(Vowden & Vowden, 2001)

An ankle brachial pressure index (ABPI) of 0.8 is seen by some as a definitive decision-making number, and it has almost become the ‘Holy Grail’ of leg ulcer assessment (Vowden & Vowden, 2001).

When interpreting ABPI in a person with a venous ulcer, a ratio of:

  • Less than 0.5 indicates severe arterial insufficiency and compression treatment is contraindicated. Refer urgently to a specialist vascular clinic for further assessment.
  • Between 0.5 and 0.8 suggests the presence of arterial disease or mixed arterial/venous disease. Compression should generally be avoided. However, reduced compression can be used under specialist advice and with strict supervision. Refer the person for specialist vascular assessment.
  • Greater than 0.8 indicates compression may be safely applied in most people. Any signs of arterial disease e.g. intermittent claudication, pain at rest etc. should be ruled out before considering applying compression. For people with cardiac failure, consider seeking specialist advice as there may be a risk of fluid overload if not closely monitored. A full patient and lower limb assessment will assist with clinical judgement.
  • Greater than 1.3 may suggest the presence of arterial calcification, such as in some people with diabetes, rheumatoid arthritis, systemic vasculitis, atherosclerotic disease, and advanced chronic renal failure.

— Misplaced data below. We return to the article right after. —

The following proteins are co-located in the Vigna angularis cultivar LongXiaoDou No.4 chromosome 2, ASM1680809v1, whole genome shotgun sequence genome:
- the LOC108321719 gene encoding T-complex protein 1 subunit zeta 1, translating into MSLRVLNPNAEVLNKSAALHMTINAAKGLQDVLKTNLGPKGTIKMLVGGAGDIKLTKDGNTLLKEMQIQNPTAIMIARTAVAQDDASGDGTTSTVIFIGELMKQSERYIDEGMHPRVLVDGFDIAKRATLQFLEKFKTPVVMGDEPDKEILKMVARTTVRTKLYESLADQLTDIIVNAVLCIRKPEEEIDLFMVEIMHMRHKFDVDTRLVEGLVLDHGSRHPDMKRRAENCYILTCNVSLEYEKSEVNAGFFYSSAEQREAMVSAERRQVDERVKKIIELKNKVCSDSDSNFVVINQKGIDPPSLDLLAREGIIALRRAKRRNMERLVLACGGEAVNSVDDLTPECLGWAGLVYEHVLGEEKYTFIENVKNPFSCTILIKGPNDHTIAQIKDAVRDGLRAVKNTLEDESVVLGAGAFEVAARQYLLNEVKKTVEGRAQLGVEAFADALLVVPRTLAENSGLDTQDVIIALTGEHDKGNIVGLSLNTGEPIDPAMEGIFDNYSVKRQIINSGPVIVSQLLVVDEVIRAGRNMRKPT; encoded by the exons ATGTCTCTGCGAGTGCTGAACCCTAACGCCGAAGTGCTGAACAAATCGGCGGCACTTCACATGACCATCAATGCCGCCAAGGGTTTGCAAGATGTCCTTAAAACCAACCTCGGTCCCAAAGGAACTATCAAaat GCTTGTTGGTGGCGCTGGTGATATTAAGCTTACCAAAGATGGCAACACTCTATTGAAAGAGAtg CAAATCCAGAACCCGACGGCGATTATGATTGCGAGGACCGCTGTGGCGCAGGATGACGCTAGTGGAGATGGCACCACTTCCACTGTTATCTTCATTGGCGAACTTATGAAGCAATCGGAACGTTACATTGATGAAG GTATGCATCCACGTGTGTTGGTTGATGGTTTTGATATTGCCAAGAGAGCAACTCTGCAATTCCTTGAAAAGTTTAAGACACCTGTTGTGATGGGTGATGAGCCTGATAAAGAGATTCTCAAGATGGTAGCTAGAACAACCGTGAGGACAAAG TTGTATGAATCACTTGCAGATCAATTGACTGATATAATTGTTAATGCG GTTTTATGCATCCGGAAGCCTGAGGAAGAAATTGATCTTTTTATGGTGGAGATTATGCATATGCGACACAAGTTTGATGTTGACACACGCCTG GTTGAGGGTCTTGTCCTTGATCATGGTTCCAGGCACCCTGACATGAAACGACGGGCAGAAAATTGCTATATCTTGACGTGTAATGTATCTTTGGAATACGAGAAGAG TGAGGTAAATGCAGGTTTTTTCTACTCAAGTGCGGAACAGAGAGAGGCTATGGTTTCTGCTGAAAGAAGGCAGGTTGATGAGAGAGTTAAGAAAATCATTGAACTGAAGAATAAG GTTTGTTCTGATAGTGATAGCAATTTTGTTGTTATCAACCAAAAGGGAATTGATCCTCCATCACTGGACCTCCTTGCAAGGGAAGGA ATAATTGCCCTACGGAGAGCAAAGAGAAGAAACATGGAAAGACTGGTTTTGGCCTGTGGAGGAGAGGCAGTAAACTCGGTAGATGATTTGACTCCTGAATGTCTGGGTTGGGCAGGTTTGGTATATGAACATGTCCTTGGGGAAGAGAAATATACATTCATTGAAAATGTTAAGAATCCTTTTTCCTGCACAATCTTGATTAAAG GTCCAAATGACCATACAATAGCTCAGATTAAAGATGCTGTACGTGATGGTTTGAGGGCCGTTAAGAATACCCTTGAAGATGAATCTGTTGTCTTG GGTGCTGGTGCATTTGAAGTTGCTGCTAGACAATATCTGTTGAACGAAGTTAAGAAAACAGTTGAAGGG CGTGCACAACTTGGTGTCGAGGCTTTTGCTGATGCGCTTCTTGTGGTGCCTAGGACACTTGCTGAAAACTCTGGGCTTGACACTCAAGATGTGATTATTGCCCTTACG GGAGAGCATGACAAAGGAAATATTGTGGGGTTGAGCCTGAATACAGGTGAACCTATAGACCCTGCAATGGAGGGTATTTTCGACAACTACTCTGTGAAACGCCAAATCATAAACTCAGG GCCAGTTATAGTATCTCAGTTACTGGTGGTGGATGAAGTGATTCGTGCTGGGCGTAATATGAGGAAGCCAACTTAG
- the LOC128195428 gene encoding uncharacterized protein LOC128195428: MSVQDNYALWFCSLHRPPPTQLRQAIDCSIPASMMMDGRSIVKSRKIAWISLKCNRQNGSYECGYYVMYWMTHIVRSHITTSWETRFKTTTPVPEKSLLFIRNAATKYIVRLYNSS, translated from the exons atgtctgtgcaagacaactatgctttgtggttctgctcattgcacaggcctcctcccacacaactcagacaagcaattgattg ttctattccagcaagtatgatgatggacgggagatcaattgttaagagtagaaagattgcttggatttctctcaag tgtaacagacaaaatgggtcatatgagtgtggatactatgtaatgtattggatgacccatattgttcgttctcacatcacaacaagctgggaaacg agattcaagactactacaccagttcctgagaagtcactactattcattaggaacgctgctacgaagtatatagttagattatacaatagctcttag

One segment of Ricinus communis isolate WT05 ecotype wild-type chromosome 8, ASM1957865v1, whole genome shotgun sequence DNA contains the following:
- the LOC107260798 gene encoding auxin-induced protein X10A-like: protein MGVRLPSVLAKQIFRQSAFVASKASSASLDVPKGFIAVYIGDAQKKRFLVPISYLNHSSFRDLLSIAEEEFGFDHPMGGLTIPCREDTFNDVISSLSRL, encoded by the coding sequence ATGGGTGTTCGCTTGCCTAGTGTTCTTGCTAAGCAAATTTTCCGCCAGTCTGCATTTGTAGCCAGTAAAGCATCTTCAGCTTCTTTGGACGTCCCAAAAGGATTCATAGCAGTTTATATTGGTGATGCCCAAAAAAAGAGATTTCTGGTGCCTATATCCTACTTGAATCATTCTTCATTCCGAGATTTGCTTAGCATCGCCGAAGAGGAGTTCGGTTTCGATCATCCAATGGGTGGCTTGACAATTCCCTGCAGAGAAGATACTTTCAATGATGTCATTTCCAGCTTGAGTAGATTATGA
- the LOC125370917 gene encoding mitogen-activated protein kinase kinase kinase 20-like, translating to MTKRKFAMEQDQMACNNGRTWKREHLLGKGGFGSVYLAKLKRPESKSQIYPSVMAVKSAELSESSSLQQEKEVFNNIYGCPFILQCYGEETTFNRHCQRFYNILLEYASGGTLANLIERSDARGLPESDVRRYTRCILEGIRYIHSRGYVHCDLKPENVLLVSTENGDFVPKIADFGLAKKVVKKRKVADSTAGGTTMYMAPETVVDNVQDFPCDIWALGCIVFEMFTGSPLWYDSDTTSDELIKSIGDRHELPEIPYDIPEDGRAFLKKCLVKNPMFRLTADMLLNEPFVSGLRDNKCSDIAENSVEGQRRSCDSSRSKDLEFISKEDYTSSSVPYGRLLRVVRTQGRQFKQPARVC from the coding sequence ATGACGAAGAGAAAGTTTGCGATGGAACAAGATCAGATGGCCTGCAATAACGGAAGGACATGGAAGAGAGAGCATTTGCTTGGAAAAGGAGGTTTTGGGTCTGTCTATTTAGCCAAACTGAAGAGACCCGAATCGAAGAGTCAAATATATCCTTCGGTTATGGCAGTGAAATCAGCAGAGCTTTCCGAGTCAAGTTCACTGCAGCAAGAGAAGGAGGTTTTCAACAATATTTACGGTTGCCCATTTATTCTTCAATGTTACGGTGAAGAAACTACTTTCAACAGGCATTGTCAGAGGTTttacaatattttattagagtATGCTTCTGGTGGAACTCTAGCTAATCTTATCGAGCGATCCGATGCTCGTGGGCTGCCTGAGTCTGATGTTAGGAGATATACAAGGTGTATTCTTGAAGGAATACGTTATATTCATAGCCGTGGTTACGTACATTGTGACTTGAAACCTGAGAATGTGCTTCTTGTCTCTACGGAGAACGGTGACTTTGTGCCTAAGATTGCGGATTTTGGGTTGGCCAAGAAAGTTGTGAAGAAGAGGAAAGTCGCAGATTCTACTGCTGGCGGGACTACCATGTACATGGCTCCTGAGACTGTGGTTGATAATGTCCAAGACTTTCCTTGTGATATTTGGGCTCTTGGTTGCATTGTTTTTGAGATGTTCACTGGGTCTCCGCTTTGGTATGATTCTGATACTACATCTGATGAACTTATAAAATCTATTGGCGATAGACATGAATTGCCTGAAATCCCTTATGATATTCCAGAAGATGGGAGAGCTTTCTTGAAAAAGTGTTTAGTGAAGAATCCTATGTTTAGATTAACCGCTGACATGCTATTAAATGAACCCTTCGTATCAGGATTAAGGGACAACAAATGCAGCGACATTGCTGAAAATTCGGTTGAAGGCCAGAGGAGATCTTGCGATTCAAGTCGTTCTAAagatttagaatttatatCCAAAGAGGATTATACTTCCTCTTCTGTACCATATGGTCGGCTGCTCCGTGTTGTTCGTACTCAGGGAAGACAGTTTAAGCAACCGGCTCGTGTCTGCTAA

• For values above 1.5, the vessels are likely to be incompressible, and the result cannot be relied on to guide clinical decisions. Care must be taken in interpreting ABPI results in people with these conditions, as they may be misleadingly high. Compression therapy should be used with caution in people with diabetes, who may have unreliable ABPIs due to arterial calcification as well as an underlying sensory neuropathy. Refer to a vascular service as further assessments may be required to determine the person’s suitability for compression therapy.

(NICE 2019, revised 2024)

Patients with venous disease generally have warm, well-perfused feet with palpable foot pulses (Newton, 2010).

While ABPI is a significant element when undertaking a full holistic assessment, it is important to understand that it does not diagnose venous disease. ABPI will only assess for the presence of significant arterial disease and, therefore, assess the patient’s suitability for compression therapy (Wounds UK, 2019).

All patients presenting with a venous leg ulcer should be referred to either a specialist leg ulcer clinic or a vascular team (NICE, 2014, 2019; Wounds UK, 2013).